Trading house Trafigura is set to become the largest exporter of oil from Russian state-owned energy major Rosneft under a deal it is negotiating with the sanctions-hit company, industry sources told Reuters.
From April, Trafigura will start handling more than a dozen tankers or 1 million tonnes a month (240,000 barrels per day) of oil from Rosneft, over a tenth of Russia's overall oil exports, three trading sources familiar with the development told Reuters.
Rosneft and Trafigura declined to comment.
Since coming under U.S. and EU sanctions last year imposed over Russia's role in Ukraine, Rosneft has been working hard to raise short-term financing, still not forbidden by sanctions, in exchange for oil exports, to help it meet debt repayments.
The sanctions also blocked its ambition to expand into global oil trading, by killing off a deal to buy U.S. bank Morgan Stanley's oil trading division at the end of 2014.
The squeeze on Rosneft has been compounded by a collapse in oil prices and the rapid devaluation of the rouble -- a crisis the central bank said Rosneft contributed to when it borrowed a large sum through the local bond market in the run-up to the repayment of a $7 billion loan to Western banks in December.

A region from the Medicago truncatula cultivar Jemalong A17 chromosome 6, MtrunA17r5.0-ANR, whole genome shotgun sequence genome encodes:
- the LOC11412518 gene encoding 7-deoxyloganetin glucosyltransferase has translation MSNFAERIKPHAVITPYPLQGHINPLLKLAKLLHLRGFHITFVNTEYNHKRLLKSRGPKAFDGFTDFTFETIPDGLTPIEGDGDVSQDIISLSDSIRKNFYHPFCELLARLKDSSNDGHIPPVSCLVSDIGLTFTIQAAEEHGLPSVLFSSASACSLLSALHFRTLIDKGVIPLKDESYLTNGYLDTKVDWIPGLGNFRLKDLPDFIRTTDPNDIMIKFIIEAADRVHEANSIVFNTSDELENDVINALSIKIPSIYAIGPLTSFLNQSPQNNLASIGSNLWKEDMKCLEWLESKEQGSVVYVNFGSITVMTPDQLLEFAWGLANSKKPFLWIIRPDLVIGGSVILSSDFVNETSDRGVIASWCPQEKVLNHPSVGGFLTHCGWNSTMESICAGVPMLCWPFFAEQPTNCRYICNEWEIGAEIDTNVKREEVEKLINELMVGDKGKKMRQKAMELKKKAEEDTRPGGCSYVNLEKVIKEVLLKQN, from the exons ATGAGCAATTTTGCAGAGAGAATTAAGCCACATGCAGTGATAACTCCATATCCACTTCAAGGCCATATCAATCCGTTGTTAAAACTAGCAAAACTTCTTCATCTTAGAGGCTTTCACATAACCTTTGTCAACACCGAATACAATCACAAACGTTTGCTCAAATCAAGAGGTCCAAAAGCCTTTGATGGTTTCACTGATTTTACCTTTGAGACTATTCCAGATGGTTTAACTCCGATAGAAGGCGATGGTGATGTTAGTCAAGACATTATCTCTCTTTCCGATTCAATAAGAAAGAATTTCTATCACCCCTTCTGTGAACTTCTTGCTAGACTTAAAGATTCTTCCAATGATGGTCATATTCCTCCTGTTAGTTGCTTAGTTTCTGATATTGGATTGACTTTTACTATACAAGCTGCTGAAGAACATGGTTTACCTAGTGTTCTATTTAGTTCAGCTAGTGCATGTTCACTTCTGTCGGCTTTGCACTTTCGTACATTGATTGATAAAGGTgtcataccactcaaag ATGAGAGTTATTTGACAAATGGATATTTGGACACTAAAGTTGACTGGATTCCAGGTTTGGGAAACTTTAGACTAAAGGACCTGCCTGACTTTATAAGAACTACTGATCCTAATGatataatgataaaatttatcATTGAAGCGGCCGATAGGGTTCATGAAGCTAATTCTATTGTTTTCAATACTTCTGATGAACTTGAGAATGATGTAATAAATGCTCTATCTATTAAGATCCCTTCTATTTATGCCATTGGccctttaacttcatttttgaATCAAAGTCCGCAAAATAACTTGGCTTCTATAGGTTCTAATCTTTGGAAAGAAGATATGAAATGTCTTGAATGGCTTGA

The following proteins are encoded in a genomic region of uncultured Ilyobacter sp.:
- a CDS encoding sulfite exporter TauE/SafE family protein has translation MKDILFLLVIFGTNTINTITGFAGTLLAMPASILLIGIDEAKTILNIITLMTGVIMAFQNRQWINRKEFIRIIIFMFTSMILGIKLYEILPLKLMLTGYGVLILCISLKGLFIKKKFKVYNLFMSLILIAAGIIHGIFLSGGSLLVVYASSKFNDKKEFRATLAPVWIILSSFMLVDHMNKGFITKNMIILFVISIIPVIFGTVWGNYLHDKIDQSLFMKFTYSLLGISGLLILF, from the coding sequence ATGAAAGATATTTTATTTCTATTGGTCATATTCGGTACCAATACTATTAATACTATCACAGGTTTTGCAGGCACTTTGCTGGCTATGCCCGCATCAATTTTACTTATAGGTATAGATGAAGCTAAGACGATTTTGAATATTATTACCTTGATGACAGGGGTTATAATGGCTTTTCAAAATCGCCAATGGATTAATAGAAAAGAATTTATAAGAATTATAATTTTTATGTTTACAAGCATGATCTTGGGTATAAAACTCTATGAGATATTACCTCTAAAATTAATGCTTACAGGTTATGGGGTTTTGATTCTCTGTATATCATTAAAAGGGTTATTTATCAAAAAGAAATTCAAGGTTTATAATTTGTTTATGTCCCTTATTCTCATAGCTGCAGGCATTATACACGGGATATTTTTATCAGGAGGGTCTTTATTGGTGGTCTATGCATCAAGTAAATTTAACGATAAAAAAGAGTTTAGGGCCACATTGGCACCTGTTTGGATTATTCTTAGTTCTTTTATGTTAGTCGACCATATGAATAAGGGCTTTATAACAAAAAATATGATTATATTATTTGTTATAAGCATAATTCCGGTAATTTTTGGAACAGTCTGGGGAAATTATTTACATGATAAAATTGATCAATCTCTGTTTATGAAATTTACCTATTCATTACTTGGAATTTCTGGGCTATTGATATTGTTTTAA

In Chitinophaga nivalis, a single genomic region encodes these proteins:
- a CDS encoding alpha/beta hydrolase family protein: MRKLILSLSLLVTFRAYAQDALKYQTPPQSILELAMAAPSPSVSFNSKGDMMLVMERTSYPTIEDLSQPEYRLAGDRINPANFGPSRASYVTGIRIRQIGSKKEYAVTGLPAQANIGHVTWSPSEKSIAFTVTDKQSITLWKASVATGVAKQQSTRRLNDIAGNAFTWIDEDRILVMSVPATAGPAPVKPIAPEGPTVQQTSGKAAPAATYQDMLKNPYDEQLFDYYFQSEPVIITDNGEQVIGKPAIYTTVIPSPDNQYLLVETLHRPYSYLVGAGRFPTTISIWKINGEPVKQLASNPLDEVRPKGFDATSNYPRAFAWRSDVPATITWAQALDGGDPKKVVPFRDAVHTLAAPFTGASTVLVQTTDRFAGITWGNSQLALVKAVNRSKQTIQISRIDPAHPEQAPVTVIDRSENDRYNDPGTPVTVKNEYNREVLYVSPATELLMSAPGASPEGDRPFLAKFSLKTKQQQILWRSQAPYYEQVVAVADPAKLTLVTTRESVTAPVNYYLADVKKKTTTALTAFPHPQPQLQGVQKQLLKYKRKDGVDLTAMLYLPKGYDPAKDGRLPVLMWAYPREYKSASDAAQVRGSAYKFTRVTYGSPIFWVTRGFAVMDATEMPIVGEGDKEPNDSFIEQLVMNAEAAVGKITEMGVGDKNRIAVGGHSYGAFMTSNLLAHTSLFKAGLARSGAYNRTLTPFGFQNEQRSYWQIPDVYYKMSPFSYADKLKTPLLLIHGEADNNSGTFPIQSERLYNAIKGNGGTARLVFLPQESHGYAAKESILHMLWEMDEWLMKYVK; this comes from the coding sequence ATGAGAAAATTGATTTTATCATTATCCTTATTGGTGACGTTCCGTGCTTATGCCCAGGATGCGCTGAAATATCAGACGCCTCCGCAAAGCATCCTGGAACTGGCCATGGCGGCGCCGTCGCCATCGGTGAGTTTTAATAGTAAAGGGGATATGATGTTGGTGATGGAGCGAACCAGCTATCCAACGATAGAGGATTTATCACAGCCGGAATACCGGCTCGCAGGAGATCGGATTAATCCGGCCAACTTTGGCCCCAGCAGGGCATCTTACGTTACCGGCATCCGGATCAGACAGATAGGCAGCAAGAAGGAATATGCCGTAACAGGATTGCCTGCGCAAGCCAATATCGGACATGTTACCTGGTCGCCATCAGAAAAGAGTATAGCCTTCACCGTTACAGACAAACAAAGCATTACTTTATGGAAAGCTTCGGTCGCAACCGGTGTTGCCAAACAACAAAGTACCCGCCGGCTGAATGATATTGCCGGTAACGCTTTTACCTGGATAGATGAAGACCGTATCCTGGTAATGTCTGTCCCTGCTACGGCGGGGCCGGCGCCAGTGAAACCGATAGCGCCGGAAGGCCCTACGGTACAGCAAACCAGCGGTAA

Swiss-based Trafigura has been trading oil with Rosneft under a two-year old deal but volumes rarely amounted to more than two tankers a month -- dwarfed by deals with rival Glencore and Vitol as well as oil majors such as Eni, Total and Royal Dutch Shell.
It was not immediately clear whether the new deal would involve any short-term financing between Trafigura and Rosneft, or whether it would extend beyond oil trading.
In February, Trafigura surprised rivals by unexpectedly obtaining extra cargoes from Rosneft in exchange for short-term financing just ahead of another $7 billion debt repayment.
Rosneft has now passed the peak of debt servicing but needs dozens of billions of dollars to fund field expansion and its refinery modernisation programme.